Ukrainian doctors trained in communicating about polio and vaccines
It is a nerve-wracking set up: In a hotel conference room in Kyiv, Ukraine, a doctor sits in front of a TV camera being grilled with questions and accusations about polio and the vaccine to fight it. To make matters worse, he is surrounded by an audience of his peers, who listen keenly to every word.
Luckily, this is only a training course. But it may not be long before Dr Oleg Tokarchuk – who is Chief Physician at the Children's Hospital in Kolomyia, Ivano-Frankivsk oblast – will face live cameras and real questions. Because the country is facing its first cases of polio in 19 years, after the virus was identified in two children. On 1 September 2015, the Government broke the news of the outbreak and plans to launch a massive response.
As the country prepares its response, one of the toughest battles to be fought will be explaining the disease and the vaccine that prevents it.
"There are people who want the vaccine for their children, and there are people who have a negative image of vaccinations," says Dr Tokarchuk. "These are sometimes the same people. They have a mess of information in their heads, and we have to help them sort out that mess."
To provide medical officials and health workers with the information they need – and the best way to deliver that information – UNICEF has organized a series of training courses with the Ministry of Health and support from WHO. The one attended by Dr Tokarchuk focused on media skills, but others focus on interpersonal communication and reaching people in underserved areas.
"Not just for polio, I have been hoping for this type and quality of training for a long time," says Dr Tokarchuk. "We have the knowledge, but if we are not able to communicate it, then we can't reach our goal."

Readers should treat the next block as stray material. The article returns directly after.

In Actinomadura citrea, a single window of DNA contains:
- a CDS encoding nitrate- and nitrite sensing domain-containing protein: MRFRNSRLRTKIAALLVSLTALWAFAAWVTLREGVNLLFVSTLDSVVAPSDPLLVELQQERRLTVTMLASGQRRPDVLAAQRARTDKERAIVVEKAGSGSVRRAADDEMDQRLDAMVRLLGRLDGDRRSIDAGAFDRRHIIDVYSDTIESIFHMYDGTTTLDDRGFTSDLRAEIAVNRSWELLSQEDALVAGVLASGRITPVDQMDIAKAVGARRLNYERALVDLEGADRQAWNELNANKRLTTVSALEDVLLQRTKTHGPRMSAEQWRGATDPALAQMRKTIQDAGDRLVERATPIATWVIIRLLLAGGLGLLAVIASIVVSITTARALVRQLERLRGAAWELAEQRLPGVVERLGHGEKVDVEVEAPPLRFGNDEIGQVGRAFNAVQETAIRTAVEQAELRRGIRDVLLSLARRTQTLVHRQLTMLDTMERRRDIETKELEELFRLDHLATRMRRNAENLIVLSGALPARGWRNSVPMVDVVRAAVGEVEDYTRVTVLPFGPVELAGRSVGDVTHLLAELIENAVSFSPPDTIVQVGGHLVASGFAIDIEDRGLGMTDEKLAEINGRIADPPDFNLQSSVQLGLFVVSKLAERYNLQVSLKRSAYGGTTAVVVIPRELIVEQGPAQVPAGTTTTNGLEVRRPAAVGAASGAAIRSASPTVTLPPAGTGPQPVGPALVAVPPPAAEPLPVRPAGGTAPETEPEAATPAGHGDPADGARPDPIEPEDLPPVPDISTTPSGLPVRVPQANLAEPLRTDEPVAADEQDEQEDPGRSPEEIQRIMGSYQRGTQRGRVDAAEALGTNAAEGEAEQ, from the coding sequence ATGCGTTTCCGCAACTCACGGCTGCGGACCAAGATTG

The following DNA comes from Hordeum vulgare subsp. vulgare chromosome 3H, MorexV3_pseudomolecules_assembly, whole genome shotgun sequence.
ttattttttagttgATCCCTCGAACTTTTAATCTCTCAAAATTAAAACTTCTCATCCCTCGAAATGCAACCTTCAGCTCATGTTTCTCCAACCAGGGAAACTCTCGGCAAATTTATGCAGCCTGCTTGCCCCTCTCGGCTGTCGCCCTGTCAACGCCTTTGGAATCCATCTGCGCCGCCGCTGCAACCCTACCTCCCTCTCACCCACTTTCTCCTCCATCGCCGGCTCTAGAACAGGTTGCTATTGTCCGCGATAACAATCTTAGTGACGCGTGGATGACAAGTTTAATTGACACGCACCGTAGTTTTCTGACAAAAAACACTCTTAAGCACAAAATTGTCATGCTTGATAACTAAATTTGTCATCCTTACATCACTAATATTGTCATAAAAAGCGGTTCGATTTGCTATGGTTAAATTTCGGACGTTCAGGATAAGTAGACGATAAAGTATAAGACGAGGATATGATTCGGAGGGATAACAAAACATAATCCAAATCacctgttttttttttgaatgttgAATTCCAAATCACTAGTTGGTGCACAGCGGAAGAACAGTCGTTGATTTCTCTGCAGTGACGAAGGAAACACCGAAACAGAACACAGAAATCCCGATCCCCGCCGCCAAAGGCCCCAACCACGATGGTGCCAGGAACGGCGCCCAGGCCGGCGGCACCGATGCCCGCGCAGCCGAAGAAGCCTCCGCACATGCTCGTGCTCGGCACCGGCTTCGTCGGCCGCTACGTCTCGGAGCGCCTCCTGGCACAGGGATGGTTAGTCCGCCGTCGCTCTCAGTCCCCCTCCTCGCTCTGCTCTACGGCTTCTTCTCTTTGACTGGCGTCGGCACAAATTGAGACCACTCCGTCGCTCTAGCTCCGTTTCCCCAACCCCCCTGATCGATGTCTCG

UNICEF medical expert Kateryna Bulavinova led the course. "They are professionals with all the right intentions," she said. "But they need help in using their knowledge and skills to the best advantage. We cannot afford to have the message lost because of poor communication."
Poor access and scepticism about the vaccine in Ukraine
While Dr Tokarchuk works on his communications skills, UNICEF, WHO and other partners have been working to improve the access of the Ukrainian people to much-needed vaccines. It is the combination of scepticism and poor access that have left the country with one of the lowest immunization rates in Europe, and even the world.
"Even parents who want to vaccinate their children sometimes find there is no vaccine available. Access is another hurdle for the country to overcome, and one we have been pushing towards for a long time," says Dr Dorit Nitzan, the WHO Representative in Ukraine. "In this outbreak, thanks to funds from the Government of Canada, the country has enough polio vaccine for the first round of vaccination. It is urgent to start the response to protect the children of Ukraine and avoid secondary consequences on travel and trade."